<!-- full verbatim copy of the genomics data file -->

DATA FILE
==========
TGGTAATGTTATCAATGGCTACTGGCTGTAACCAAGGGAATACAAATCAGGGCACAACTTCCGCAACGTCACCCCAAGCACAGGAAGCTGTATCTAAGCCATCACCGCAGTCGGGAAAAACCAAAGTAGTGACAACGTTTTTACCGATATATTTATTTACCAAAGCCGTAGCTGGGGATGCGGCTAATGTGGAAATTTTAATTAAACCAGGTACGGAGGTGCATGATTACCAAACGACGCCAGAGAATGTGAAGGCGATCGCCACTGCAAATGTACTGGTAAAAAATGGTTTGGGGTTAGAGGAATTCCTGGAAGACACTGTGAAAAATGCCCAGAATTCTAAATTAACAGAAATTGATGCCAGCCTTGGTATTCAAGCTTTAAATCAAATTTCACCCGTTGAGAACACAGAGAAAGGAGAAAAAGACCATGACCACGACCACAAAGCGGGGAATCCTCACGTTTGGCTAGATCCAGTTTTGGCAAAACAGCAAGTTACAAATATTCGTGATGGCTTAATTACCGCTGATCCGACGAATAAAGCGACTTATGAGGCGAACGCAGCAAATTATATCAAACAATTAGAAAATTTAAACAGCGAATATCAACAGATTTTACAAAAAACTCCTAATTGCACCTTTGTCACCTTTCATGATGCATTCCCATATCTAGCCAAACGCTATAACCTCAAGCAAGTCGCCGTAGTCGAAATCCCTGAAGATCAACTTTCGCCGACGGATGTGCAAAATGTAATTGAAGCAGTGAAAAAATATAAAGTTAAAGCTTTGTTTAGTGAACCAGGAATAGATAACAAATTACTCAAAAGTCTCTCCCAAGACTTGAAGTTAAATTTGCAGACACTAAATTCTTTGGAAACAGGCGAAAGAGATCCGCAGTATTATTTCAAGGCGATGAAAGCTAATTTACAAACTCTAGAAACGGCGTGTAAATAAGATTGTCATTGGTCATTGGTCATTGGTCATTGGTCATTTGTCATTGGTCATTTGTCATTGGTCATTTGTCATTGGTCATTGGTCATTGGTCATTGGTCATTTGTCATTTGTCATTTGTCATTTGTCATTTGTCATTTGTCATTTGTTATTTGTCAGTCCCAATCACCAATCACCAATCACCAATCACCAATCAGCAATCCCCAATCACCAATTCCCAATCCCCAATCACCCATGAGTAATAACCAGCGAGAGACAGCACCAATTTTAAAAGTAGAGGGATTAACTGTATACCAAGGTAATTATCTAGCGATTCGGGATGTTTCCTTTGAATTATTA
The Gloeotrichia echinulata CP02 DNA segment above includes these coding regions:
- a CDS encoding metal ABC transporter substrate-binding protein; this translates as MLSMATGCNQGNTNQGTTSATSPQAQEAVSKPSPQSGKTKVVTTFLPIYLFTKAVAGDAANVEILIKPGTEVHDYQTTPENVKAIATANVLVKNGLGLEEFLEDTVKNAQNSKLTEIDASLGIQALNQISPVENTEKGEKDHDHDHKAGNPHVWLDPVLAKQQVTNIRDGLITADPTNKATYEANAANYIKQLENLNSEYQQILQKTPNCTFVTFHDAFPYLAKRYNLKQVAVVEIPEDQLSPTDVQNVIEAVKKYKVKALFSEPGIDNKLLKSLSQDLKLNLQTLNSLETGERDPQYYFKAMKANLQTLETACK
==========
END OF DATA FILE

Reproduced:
TGGTAATGTTATCAATGGCTACTGGCTGTAACCAAGGGAATACAAATCAGGGCACAACTTCCGCAACGTCACCCCAAGCACAGGAAGCTGTATCTAAGCCATCACCGCAGTCGGGAAAAACCAAAGTAGTGACAACGTTTTTACCGATATATTTATTTACCAAAGCCGTAGCTGGGGATGCGGCTAATGTGGAAATTTTAATTAAACCAGGTACGGAGGTGCATGATTACCAAACGACGCCAGAGAATGTGAAGGCGATCGCCACTGCAAATGTACTGGTAAAAAATGGTTTGGGGTTAGAGGAATTCCTGGAAGACACTGTGAAAAATGCCCAGAATTCTAAATTAACAGAAATTGATGCCAGCCTTGGTATTCAAGCTTTAAATCAAATTTCACCCGTTGAGAACACAGAGAAAGGAGAAAAAGACCATGACCACGACCACAAAGCGGGGAATCCTCACGTTTGGCTAGATCCAGTTTTGGCAAAACAGCAAGTTACAAATATTCGTGATGGCTTAATTACCGCTGATCCGACGAATAAAGCGACTTATGAGGCGAACGCAGCAAATTATATCAAACAATTAGAAAATTTAAACAGCGAATATCAACAGATTTTACAAAAAACTCCTAATTGCACCTTTGTCACCTTTCATGATGCATTCCCATATCTAGCCAAACGCTATAACCTCAAGCAAGTCGCCGTAGTCGAAATCCCTGAAGATCAACTTTCGCCGACGGATGTGCAAAATGTAATTGAAGCAGTGAAAAAATATAAAGTTAAAGCTTTGTTTAGTGAACCAGGAATAGATAACAAATTACTCAAAAGTCTCTCCCAAGACTTGAAGTTAAATTTGCAGACACTAAATTCTTTGGAAACAGGCGAAAGAGATCCGCAGTATTATTTCAAGGCGATGAAAGCTAATTTACAAACTCTAGAAACGGCGTGTAAATAAGATTGTCATTGGTCATTGGTCATTGGTCATTGGTCATTTGTCATTGGTCATTTGTCATTGGTCATTTGTCATTGGTCATTGGTCATTGGTCATTGGTCATTTGTCATTTGTCATTTGTCATTTGTCATTTGTCATTTGTCATTTGTTATTTGTCAGTCCCAATCACCAATCACCAATCACCAATCACCAATCAGCAATCCCCAATCACCAATTCCCAATCCCCAATCACCCATGAGTAATAACCAGCGAGAGACAGCACCAATTTTAAAAGTAGAGGGATTAACTGTATACCAAGGTAATTATCTAGCGATTCGGGATGTTTCCTTTGAATTATTA
The Gloeotrichia echinulata CP02 DNA segment above includes these coding regions:
- a CDS encoding metal ABC transporter substrate-binding protein; this translates as MLSMATGCNQGNTNQGTTSATSPQAQEAVSKPSPQSGKTKVVTTFLPIYLFTKAVAGDAANVEILIKPGTEVHDYQTTPENVKAIATANVLVKNGLGLEEFLEDTVKNAQNSKLTEIDASLGIQALNQISPVENTEKGEKDHDHDHKAGNPHVWLDPVLAKQQVTNIRDGLITADPTNKATYEANAANYIKQLENLNSEYQQILQKTPNCTFVTFHDAFPYLAKRYNLKQVAVVEIPEDQLSPTDVQNVIEAVKKYKVKALFSEPGIDNKLLKSLSQDLKLNLQTLNSLETGERDPQYYFKAMKANLQTLETACK